Mathematics for Econometrics, Fourth Edition Phoebus J. Dhrymes 1 July 2012 1 c Phoebus J. Dhrymes, 2012. Preliminary material; not to be cited or disseminated without the author s permission. 2 Contents

### Weak topologies. David Lecomte. May 23, 2006

Weak topologies David Lecomte May 3, 006 1 Preliminaries from general topology In this section, we are given a set X, a collection of topological spaces (Y i ) i I and a collection of maps (f i ) i I such

### FUNCTIONAL ANALYSIS LECTURE NOTES: QUOTIENT SPACES

FUNCTIONAL ANALYSIS LECTURE NOTES: QUOTIENT SPACES CHRISTOPHER HEIL 1. Cosets and the Quotient Space Any vector space is an abelian group under the operation of vector addition. So, if you are have studied

### Chapter 6 Finite sets and infinite sets. Copyright 2013, 2005, 2001 Pearson Education, Inc. Section 3.1, Slide 1

Chapter 6 Finite sets and infinite sets Copyright 013, 005, 001 Pearson Education, Inc. Section 3.1, Slide 1 Section 6. PROPERTIES OF THE NATURE NUMBERS 013 Pearson Education, Inc.1 Slide Recall that denotes

### Lebesgue Measure on R n

8 CHAPTER 2 Lebesgue Measure on R n Our goal is to construct a notion of the volume, or Lebesgue measure, of rather general subsets of R n that reduces to the usual volume of elementary geometrical sets

### Basics of Probability

Basics of Probability August 27 and September 1, 2009 1 Introduction A phenomena is called random if the exact outcome is uncertain. The mathematical study of randomness is called the theory of probability.

### Applications of Methods of Proof

CHAPTER 4 Applications of Methods of Proof 1. Set Operations 1.1. Set Operations. The set-theoretic operations, intersection, union, and complementation, defined in Chapter 1.1 Introduction to Sets are

### 1 Limiting distribution for a Markov chain

Copyright c 2009 by Karl Sigman Limiting distribution for a Markov chain In these Lecture Notes, we shall study the limiting behavior of Markov chains as time n In particular, under suitable easy-to-check

### Compactness in metric spaces

MATHEMATICS 3103 (Functional Analysis) YEAR 2012 2013, TERM 2 HANDOUT #2: COMPACTNESS OF METRIC SPACES Compactness in metric spaces The closed intervals [a, b] of the real line, and more generally the

### Lecture Note 1 Set and Probability Theory. MIT 14.30 Spring 2006 Herman Bennett

Lecture Note 1 Set and Probability Theory MIT 14.30 Spring 2006 Herman Bennett 1 Set Theory 1.1 Definitions and Theorems 1. Experiment: any action or process whose outcome is subject to uncertainty. 2.

### An example of a capacity for which all positive Borel sets are thick

An example of a capacity for which all positive Borel sets are thick Micha l Morayne, Szymon Żeberski Wroc law University of Technology Winter School in Abstract Analysis 2016 section Set Theory & Topology

### Math/Stats 425 Introduction to Probability. 1. Uncertainty and the axioms of probability

Math/Stats 425 Introduction to Probability 1. Uncertainty and the axioms of probability Processes in the real world are random if outcomes cannot be predicted with certainty. Example: coin tossing, stock

### 14 Abian and Kemp Theorem 1. For every cardinal k if the union of k many sets of measure zero is of measure zero, then the union of k many measurable

PUBLICATIONS DE L'INSTITUT MATHÉMATIQUE Nouvelle série tome 52 (66), 1992, 13 17 ON MEASURABILITY OF UNCOUNTABLE UNIONS OF MEASURABLE SETS Alexander Abian and Paula Kemp Abstract. This paper deals exclusively

### Limits and convergence.

Chapter 2 Limits and convergence. 2.1 Limit points of a set of real numbers 2.1.1 Limit points of a set. DEFINITION: A point x R is a limit point of a set E R if for all ε > 0 the set (x ε,x + ε) E is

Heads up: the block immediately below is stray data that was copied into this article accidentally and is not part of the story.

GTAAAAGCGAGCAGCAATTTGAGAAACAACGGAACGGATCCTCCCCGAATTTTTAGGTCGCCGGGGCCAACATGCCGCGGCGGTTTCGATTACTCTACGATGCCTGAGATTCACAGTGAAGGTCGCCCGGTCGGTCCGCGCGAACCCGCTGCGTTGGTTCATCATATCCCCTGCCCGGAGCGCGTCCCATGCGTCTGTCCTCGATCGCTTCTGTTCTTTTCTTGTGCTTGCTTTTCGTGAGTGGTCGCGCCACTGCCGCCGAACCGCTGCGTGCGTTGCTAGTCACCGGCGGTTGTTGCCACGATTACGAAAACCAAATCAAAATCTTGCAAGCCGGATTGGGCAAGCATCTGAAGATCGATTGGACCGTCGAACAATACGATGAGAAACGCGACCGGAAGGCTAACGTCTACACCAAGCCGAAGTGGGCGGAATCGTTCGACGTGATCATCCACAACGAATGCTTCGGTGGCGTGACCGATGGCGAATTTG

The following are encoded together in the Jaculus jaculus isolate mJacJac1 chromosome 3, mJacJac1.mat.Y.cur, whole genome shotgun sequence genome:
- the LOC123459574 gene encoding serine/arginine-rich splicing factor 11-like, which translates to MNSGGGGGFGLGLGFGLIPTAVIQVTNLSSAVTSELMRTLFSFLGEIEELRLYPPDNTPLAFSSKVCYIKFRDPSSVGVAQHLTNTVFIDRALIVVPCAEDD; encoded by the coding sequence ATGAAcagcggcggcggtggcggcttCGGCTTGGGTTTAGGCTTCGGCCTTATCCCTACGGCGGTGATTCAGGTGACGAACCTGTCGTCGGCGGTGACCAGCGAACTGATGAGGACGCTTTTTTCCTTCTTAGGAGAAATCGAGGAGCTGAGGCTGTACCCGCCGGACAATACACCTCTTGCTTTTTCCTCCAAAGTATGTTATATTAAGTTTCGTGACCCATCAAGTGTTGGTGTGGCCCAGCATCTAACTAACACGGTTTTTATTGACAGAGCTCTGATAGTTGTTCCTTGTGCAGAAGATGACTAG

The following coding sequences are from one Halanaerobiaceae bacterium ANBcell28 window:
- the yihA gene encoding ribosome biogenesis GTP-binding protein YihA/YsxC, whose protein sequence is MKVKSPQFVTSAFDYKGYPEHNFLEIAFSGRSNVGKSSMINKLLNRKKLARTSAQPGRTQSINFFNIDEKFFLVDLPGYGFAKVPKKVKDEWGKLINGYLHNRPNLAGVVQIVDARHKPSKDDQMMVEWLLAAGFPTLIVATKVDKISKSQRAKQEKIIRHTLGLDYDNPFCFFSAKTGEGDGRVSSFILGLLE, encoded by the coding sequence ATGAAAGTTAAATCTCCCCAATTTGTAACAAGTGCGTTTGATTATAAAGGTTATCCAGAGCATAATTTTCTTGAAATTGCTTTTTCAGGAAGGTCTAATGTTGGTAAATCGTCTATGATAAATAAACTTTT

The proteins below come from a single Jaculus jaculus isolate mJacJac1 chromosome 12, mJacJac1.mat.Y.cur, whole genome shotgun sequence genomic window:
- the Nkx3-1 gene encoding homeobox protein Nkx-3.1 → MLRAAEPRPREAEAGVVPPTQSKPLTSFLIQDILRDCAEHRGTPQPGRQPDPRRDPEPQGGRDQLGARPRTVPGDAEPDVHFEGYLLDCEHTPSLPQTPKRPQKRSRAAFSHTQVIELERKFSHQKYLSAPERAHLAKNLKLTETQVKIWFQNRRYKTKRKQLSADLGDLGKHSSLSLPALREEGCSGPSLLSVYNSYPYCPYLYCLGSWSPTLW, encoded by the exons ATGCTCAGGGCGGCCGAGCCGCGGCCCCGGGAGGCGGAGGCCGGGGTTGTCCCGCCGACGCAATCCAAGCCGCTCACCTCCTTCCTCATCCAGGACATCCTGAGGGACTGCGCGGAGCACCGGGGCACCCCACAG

### An example of a computable

An example of a computable absolutely normal number Verónica Becher Santiago Figueira Abstract The first example of an absolutely normal number was given by Sierpinski in 96, twenty years before the concept

### Probability - Part I. Definition : A random experiment is an experiment or a process for which the outcome cannot be predicted with certainty.

Probability - Part I Definition : A random experiment is an experiment or a process for which the outcome cannot be predicted with certainty. Definition : The sample space (denoted S) of a random experiment

### 6. Metric spaces. In this section we review the basic facts about metric spaces. d : X X [0, )

6. Metric spaces In this section we review the basic facts about metric spaces. Definitions. A metric on a non-empty set X is a map with the following properties: d : X X [0, ) (i) If x, y X are points

### MAT 235A / 235B: Probability

MAT 235A / 235B: Probability Instructor: Prof. Roman Vershynin 2007-2008 Contents 0.1 Generating σ-algebras........................ 8 1 Probability Measures 9 1.1 Continuity of Probability Measures.................

### MEASURE AND INTEGRATION. Dietmar A. Salamon ETH Zürich

MEASURE AND INTEGRATION Dietmar A. Salamon ETH Zürich 12 May 2016 ii Preface This book is based on notes for the lecture course Measure and Integration held at ETH Zürich in the spring semester 2014. Prerequisites

### Mathematical foundations of Econometrics

Mathematical foundations of Econometrics G.Gioldasis, UniFe & prof. A.Musolesi, UniFe April 7, 2016.Gioldasis, UniFe & prof. A.Musolesi, UniFe Mathematical foundations of Econometrics April 7, 2016 1 /

### MAT2400 Analysis I. A brief introduction to proofs, sets, and functions

MAT2400 Analysis I A brief introduction to proofs, sets, and functions In Analysis I there is a lot of manipulations with sets and functions. It is probably also the first course where you have to take

### Convergent Sequence. Definition A sequence {p n } in a metric space (X, d) is said to converge if there is a point p X with the following property:

Convergent Sequence Definition A sequence {p n } in a metric space (X, d) is said to converge if there is a point p X with the following property: ( ɛ > 0)( N)( n > N)d(p n, p) < ɛ In this case we also

### Random Union, Intersection and Membership

Random Union, Intersection and Membership Douglas Cenzer Department of Mathematics University of Florida June 2009 Logic, Computability and Randomness Luminy, Marseille, France Random Reals Introduction